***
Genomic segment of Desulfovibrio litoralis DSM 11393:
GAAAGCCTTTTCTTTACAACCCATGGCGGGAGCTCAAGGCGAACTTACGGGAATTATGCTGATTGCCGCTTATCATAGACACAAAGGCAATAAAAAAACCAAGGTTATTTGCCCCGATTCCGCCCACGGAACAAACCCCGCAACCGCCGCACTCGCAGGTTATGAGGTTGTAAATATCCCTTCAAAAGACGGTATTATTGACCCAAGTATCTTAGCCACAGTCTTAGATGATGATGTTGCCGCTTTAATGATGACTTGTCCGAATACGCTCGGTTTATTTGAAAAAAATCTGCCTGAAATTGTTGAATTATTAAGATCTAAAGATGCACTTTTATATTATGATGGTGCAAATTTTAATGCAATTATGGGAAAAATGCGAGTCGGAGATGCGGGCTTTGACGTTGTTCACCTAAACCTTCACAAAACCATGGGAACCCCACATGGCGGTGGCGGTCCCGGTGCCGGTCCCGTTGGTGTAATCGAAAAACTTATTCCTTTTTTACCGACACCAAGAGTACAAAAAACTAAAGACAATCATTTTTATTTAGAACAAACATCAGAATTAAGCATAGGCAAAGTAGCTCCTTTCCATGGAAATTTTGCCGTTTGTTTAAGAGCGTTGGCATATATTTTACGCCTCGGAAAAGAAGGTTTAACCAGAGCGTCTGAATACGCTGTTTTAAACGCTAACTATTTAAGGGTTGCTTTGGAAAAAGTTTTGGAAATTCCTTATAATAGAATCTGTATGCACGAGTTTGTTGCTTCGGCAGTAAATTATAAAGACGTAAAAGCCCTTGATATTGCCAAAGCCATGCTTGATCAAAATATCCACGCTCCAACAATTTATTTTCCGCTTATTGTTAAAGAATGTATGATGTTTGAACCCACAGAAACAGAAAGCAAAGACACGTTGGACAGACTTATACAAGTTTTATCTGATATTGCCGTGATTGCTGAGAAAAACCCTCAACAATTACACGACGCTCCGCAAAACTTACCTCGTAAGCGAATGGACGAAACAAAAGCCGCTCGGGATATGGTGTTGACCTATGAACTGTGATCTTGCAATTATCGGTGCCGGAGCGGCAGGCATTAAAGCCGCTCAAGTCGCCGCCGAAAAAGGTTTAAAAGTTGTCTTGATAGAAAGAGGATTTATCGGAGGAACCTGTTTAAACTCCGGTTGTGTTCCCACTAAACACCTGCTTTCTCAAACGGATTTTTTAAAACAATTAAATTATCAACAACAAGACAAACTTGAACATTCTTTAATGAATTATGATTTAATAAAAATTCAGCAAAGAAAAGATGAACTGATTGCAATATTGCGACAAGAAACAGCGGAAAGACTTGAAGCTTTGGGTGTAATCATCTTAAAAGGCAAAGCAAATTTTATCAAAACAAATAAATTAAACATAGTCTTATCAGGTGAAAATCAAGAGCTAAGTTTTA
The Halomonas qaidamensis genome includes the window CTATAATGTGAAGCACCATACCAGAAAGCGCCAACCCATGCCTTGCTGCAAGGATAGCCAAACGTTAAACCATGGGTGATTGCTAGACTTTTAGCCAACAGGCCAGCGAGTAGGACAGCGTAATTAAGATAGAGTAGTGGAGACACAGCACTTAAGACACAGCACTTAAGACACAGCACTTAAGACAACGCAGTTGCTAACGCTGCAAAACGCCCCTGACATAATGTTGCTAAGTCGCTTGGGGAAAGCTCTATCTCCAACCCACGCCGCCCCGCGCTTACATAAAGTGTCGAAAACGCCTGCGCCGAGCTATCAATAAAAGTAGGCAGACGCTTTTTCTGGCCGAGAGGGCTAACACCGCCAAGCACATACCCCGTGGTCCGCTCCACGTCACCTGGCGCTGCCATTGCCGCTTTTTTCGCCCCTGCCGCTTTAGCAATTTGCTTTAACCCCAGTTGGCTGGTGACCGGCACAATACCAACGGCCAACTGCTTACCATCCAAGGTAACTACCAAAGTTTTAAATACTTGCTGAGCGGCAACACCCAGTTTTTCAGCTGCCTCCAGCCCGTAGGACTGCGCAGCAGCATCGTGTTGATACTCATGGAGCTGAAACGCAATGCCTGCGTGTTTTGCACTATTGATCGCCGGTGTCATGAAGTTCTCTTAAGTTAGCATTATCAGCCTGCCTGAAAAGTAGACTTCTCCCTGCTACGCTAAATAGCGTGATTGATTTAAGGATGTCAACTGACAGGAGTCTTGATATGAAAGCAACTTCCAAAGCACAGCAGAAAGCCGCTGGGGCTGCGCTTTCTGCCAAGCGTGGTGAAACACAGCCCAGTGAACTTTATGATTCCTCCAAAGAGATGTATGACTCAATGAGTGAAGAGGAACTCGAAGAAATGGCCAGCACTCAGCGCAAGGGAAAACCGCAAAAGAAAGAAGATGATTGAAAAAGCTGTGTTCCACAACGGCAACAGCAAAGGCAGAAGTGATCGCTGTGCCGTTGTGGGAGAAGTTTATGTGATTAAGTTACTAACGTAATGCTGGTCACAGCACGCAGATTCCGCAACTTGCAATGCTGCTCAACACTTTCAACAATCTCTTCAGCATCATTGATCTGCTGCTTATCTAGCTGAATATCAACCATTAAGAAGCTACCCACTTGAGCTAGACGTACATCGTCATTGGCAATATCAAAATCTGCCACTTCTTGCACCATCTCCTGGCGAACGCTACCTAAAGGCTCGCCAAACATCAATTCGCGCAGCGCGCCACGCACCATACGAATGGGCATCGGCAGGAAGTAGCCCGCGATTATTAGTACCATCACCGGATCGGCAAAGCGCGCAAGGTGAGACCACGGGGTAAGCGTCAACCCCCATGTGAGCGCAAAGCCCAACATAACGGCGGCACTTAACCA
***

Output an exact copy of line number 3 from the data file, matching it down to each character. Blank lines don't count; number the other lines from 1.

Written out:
The Halomonas qaidamensis genome includes the window CTATAATGTGAAGCACCATACCAGAAAGCGCCAACCCATGCCTTGCTGCAAGGATAGCCAAACGTTAAACCATGGGTGATTGCTAGACTTTTAGCCAACAGGCCAGCGAGTAGGACAGCGTAATTAAGATAGAGTAGTGGAGACACAGCACTTAAGACACAGCACTTAAGACACAGCACTTAAGACAACGCAGTTGCTAACGCTGCAAAACGCCCCTGACATAATGTTGCTAAGTCGCTTGGGGAAAGCTCTATCTCCAACCCACGCCGCCCCGCGCTTACATAAAGTGTCGAAAACGCCTGCGCCGAGCTATCAATAAAAGTAGGCAGACGCTTTTTCTGGCCGAGAGGGCTAACACCGCCAAGCACATACCCCGTGGTCCGCTCCACGTCACCTGGCGCTGCCATTGCCGCTTTTTTCGCCCCTGCCGCTTTAGCAATTTGCTTTAACCCCAGTTGGCTGGTGACCGGCACAATACCAACGGCCAACTGCTTACCATCCAAGGTAACTACCAAAGTTTTAAATACTTGCTGAGCGGCAACACCCAGTTTTTCAGCTGCCTCCAGCCCGTAGGACTGCGCAGCAGCATCGTGTTGATACTCATGGAGCTGAAACGCAATGCCTGCGTGTTTTGCACTATTGATCGCCGGTGTCATGAAGTTCTCTTAAGTTAGCATTATCAGCCTGCCTGAAAAGTAGACTTCTCCCTGCTACGCTAAATAGCGTGATTGATTTAAGGATGTCAACTGACAGGAGTCTTGATATGAAAGCAACTTCCAAAGCACAGCAGAAAGCCGCTGGGGCTGCGCTTTCTGCCAAGCGTGGTGAAACACAGCCCAGTGAACTTTATGATTCCTCCAAAGAGATGTATGACTCAATGAGTGAAGAGGAACTCGAAGAAATGGCCAGCACTCAGCGCAAGGGAAAACCGCAAAAGAAAGAAGATGATTGAAAAAGCTGTGTTCCACAACGGCAACAGCAAAGGCAGAAGTGATCGCTGTGCCGTTGTGGGAGAAGTTTATGTGATTAAGTTACTAACGTAATGCTGGTCACAGCACGCAGATTCCGCAACTTGCAATGCTGCTCAACACTTTCAACAATCTCTTCAGCATCATTGATCTGCTGCTTATCTAGCTGAATATCAACCATTAAGAAGCTACCCACTTGAGCTAGACGTACATCGTCATTGGCAATATCAAAATCTGCCACTTCTTGCACCATCTCCTGGCGAACGCTACCTAAAGGCTCGCCAAACATCAATTCGCGCAGCGCGCCACGCACCATACGAATGGGCATCGGCAGGAAGTAGCCCGCGATTATTAGTACCATCACCGGATCGGCAAAGCGCGCAAGGTGAGACCACGGGGTAAGCGTCAACCCCCATGTGAGCGCAAAGCCCAACATAACGGCGGCACTTAACCA